Different Types of Car Accidents

by Laila Alvarez

Car accidents are usually traumatic for everyone involved, but insurance companies will want to know details to ensure proper recourses are made. In order to determine the type of accident in which you were involved, take note of where the damage is on your vehicle and try to remember any details possible. Knowing the type of car accident will better serve your memory and the insurance claim itself.

Rear Impact

Rear-impact car accident. Photo by xersti: Flickr.com

A rear-impact car accident can be anything from a light "fender-bender" to a complete total of both vehicles. These accidents can happen when one car hits the car in front of it from behind. Usually, the case is that the first car does not brake in time to avoid hitting the second car. Insurance policies usually always put blame on the car who rear-ends another car for factors of driving distance and break-time. According to the National Highway Traffic Safety Administration, 29.6 percent of crashes in the U.S. are rear-impact crashes.

Side Impact

Side-angle collision. Photo by Wikimedia Commons

A side-impact accident includes any accident where one car hits the side of another, whether by merging into another vehicle's lane, "t-boning" the vehicle by running a stop-sign or just skidding out of control and hitting the side of a car at an angle. A side-impact accident could also involve one car hitting a fire-hydrant on the side. According to the National Highway Traffic Safety Administration, 28.9 percent of crashes in the U.S. are side-impact crashes.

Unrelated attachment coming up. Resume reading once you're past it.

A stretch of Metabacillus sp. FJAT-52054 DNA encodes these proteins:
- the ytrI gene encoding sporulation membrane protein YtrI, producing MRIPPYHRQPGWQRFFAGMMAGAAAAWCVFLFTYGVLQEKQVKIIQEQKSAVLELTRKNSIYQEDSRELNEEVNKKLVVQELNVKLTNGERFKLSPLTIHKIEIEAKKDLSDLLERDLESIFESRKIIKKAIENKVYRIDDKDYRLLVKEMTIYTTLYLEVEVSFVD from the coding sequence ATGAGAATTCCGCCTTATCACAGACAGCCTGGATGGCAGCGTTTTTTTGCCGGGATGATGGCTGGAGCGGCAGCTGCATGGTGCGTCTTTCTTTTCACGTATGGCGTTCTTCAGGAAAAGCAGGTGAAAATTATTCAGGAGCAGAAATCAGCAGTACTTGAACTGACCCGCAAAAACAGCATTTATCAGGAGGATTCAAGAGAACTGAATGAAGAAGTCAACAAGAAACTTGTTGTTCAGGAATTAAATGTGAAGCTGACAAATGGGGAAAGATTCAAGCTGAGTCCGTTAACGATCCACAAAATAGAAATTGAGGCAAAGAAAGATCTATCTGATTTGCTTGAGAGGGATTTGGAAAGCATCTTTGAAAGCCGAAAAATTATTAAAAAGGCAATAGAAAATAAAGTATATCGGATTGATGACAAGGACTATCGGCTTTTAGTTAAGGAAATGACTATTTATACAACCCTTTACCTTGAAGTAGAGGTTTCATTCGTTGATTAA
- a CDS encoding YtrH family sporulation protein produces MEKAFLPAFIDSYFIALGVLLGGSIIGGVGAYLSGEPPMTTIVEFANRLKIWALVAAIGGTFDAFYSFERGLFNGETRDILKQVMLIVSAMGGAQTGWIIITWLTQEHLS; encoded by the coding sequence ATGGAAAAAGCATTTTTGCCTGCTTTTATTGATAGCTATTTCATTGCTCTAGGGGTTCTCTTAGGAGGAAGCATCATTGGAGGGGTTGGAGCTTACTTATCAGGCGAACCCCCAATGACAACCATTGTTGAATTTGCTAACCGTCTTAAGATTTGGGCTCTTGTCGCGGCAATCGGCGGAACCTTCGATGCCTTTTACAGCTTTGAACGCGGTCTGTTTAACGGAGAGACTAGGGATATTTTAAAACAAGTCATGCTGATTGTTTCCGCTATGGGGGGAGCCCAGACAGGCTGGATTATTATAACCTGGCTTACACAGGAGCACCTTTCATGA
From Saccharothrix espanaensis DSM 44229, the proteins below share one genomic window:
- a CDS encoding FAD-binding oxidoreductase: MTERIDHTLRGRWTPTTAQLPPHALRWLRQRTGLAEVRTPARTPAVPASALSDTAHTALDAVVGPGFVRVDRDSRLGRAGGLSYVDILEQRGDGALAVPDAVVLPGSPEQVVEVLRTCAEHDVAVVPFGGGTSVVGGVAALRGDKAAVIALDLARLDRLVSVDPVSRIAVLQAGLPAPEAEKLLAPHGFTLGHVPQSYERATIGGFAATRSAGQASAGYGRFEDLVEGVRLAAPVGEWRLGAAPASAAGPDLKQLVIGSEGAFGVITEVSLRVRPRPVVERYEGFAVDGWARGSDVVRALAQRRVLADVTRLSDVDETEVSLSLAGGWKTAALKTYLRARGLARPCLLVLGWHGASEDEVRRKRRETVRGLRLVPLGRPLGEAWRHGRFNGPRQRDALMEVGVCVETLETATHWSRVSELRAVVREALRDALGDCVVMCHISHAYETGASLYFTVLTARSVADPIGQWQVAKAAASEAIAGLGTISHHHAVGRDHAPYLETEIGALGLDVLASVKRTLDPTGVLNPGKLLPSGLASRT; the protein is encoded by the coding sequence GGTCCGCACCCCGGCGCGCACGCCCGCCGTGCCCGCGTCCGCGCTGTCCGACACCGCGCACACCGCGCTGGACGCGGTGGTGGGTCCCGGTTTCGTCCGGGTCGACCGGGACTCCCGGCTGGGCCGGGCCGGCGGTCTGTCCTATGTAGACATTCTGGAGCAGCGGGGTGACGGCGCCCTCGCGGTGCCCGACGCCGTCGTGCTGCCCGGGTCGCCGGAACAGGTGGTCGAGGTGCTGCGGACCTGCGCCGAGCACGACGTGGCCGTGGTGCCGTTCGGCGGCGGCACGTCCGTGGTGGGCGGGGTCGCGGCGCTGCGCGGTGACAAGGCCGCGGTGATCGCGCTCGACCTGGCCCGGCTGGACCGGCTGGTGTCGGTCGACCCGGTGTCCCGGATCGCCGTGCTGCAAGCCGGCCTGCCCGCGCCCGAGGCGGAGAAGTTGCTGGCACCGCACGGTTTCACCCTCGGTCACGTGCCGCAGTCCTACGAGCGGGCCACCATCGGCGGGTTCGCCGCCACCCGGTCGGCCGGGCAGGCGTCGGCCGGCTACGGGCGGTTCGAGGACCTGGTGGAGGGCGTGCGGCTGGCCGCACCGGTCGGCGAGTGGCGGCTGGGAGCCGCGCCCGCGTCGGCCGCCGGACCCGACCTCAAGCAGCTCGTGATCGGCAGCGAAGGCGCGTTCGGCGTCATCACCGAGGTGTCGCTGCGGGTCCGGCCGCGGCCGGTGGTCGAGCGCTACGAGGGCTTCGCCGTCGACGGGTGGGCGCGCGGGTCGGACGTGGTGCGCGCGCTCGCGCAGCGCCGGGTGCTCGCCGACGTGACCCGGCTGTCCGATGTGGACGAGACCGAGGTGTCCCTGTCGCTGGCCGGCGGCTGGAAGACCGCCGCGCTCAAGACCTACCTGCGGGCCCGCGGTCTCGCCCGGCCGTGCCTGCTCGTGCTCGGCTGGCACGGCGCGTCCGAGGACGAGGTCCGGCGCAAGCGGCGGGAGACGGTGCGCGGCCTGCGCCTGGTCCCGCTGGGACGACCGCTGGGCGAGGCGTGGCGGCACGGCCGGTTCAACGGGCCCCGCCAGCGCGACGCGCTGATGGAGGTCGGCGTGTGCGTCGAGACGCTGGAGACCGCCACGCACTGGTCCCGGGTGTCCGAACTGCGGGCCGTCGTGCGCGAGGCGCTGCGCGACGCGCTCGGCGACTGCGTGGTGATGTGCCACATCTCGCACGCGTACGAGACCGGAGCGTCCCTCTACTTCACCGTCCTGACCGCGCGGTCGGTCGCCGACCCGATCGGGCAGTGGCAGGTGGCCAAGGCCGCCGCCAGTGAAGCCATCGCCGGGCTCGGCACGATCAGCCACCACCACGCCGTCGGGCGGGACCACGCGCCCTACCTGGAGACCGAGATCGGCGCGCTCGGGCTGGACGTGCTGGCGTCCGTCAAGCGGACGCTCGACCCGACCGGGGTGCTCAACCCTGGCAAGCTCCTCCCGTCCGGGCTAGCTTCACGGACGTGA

Head-on Collision

The result of a head-on collision. Photo: Wikimedia Commons

A head-on collision is when one vehicle front hits another vehicle front or a stationary object. This is not only common in cars, but also trains on a one-track lane. With cars, this happens when one vehicle enters a lane on the opposite side of the street. This is most common at night when drivers fall asleep, but happens any time because of interferences or drunk driving. This can also happen when a car enters a freeway, driveway or one-way street from the wrong direction. According to the National Highway Traffic Safety Administration, 2 percent of crashes in the U.S. are head-on collisions.


A car that rolled over. Photo: Wikimedia Commons

A rollover accident is when a car flips over onto either the side or the roof of the car. This can happen as a result of a head-on collision, side-impact or rear-impact accident, however the main cause is turning sharply while speeding. Tall vehicles, like SUVs or trucks, are more likely to tip over than smaller cars, according to Safercar.gov. Because of this reason, many four-wheel drive vehicles have put more safety precautions in effect, such as reduced steering wheel capability. According to the National Highway Traffic Safety Administration, 2.3 percent of crashes in the U.S. are rollovers.


Guardrail protects drivers in a runoff. Photo: Wikimedia Commons

A runoff collision is when a car runs off of the road and usually only involves one car. This happens frequently when the driver isn't paying attention or when swerving is involved in order to avoid hitting another vehicle or animal in the road. Although a runoff collision does include driving off of a cliff, it mostly involves running into trees and other items typically on the side of the road. Guard railing is one way city and state governments have tried to prevent fatalities in runoff accidents. According to the National Highway Traffic Safety Administration, 16.1 percent of crashes in the U.S. are runoffs.

About the Author

Laila Alvarez has been writing professionally since 2002. She has written for Houston Community Newspapers and "L.A. Zoo View," "North O.C. Magazine," "Perpetual Phlegm" and other magazines, newspapers and websites. Alvarez has a Bachelor of Arts in journalism from California State University-Fullerton.

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